This mount could perhaps be described as the Sky-Watcher EQ5’s little brother.
The plain white finish is the same, as is the polar finderscope and SynScan hand controller.
Communication with the mount is made via a second black box, specific to the mount, which translates the commands to suit the gear ratios for each product.
The controller and handset are provided with clips to keep them from dangling.
Curiously, we also found a set of slow-motion knobs in the box – perhaps for use in the event of a power failure!
The styling of the EQ3 motor casings is different from the larger EQ5, but they are just as quiet as those on the EQ5, while slewing and tracking seemed smooth and accurate.
Setup routines for each Sky-Watcher mount are identical.
We noticed while viewing through the polar finderscope that the declination shaft doesn’t run right through the head.
Although this put the bearings quite close together, and the diameter of declination and right ascension axis housings are smaller than the others on test, we were impressed by the lack of play and the smooth movement.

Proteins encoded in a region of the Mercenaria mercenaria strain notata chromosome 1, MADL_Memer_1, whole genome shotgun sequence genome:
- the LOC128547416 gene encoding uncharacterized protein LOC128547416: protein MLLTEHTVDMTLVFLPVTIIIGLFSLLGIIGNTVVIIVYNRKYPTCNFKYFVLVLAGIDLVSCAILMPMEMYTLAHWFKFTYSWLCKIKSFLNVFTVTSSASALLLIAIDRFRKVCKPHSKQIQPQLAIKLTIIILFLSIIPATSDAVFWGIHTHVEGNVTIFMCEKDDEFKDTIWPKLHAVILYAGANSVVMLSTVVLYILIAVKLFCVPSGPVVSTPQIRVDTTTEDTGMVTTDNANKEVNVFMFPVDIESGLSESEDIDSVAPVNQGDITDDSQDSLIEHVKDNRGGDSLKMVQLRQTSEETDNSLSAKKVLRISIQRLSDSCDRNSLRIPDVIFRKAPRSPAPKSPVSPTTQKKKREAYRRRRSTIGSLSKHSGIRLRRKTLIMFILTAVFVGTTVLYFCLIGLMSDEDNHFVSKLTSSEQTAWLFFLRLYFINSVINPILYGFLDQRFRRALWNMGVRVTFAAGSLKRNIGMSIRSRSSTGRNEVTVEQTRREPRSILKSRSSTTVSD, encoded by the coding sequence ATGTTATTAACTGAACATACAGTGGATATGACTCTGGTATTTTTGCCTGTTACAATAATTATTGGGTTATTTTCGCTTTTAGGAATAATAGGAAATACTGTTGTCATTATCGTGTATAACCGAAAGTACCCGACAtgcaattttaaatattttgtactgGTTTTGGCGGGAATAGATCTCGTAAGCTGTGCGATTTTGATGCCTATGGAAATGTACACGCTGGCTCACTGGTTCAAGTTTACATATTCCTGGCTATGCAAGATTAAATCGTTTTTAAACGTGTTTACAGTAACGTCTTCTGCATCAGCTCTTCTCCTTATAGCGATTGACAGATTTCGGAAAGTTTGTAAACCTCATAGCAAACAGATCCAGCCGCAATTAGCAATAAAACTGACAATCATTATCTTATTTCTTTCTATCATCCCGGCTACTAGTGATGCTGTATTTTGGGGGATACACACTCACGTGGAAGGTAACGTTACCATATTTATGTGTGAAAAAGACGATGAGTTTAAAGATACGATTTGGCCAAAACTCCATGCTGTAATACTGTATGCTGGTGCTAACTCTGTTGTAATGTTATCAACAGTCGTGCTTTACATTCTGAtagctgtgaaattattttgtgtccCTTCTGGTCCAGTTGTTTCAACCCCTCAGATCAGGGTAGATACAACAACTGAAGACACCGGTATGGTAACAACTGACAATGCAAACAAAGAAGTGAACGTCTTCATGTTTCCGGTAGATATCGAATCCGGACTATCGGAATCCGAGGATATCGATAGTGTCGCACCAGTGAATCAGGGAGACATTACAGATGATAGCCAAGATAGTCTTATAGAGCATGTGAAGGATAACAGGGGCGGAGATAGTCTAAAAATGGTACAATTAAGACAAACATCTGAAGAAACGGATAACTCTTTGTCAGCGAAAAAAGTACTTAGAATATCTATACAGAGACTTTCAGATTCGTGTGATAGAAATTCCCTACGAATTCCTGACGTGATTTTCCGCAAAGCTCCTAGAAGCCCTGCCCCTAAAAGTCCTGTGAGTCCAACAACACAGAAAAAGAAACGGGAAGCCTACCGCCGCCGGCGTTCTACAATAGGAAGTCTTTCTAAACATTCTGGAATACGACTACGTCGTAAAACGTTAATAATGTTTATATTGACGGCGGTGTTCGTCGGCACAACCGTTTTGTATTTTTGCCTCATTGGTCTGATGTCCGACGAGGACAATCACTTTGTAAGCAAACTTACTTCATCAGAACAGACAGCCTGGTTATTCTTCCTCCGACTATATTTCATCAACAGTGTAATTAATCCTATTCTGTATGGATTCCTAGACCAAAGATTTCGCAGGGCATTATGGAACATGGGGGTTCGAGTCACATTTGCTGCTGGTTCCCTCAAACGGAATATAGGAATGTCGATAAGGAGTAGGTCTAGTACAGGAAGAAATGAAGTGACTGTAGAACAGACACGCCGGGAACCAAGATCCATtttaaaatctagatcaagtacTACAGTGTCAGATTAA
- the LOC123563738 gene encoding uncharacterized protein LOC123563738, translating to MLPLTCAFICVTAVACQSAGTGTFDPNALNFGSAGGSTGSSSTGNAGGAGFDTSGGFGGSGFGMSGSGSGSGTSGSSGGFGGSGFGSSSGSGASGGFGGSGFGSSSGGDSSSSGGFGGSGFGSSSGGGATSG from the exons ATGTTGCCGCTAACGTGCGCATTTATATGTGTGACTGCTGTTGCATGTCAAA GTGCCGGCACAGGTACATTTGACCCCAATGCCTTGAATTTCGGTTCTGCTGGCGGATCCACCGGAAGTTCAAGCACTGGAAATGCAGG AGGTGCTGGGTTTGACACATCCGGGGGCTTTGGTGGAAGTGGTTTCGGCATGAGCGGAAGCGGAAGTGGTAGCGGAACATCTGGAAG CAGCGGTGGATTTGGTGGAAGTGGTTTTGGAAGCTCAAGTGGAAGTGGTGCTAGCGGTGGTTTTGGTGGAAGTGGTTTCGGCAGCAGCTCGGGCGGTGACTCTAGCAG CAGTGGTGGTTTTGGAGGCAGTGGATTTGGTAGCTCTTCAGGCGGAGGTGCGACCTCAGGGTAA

The quoted load capacity is only 5kg, but that could still support plenty of small Newtonians and refractors.
It also doesn’t weigh much itself and, if you wanted to, you could carry the whole mount for some distance.
It would make a great platform for wide-field astrophotography with a DSLR camera.
Much of the weight saving is down to the tripod, which is the only extruded alloy example in our test.
It extends from a diminutive 100cm to a generous 150cm in height (measured to the centre of the dovetail clamp), but at the full height there was far too much lateral wobble at the joints; realistically it should be used in lower positions.
At minimum height – which is where you’ll no doubt want to use it if you have a reflector – the pressed steel tray held the whole structure acceptably rigid.
With a well balanced telescope, we noticed no unwelcome movement.
Bang on target
When we set the scope off on sky tours, it found all our targets without fail.
Surprisingly we found it hard to choose between this mount and the EQ5 when we set them tracking the same star; even after an hour had passed.
Unlike many Go-To mounts, the EQ3 PRO doesn’t come with any software supplied, but there is an RS232-compatible port for connection with a computer as well as an ST4 port.
The latter enables an autoguider to be added for super-accurate tracking.
For an introduction to Go-To, the EQ3 represents an upgrade worthy of consideration, especially when you take in to account the fact that its light weight and compact size make it very portable.
This review appeared in the July 2010 issue of Sky at Night Magazine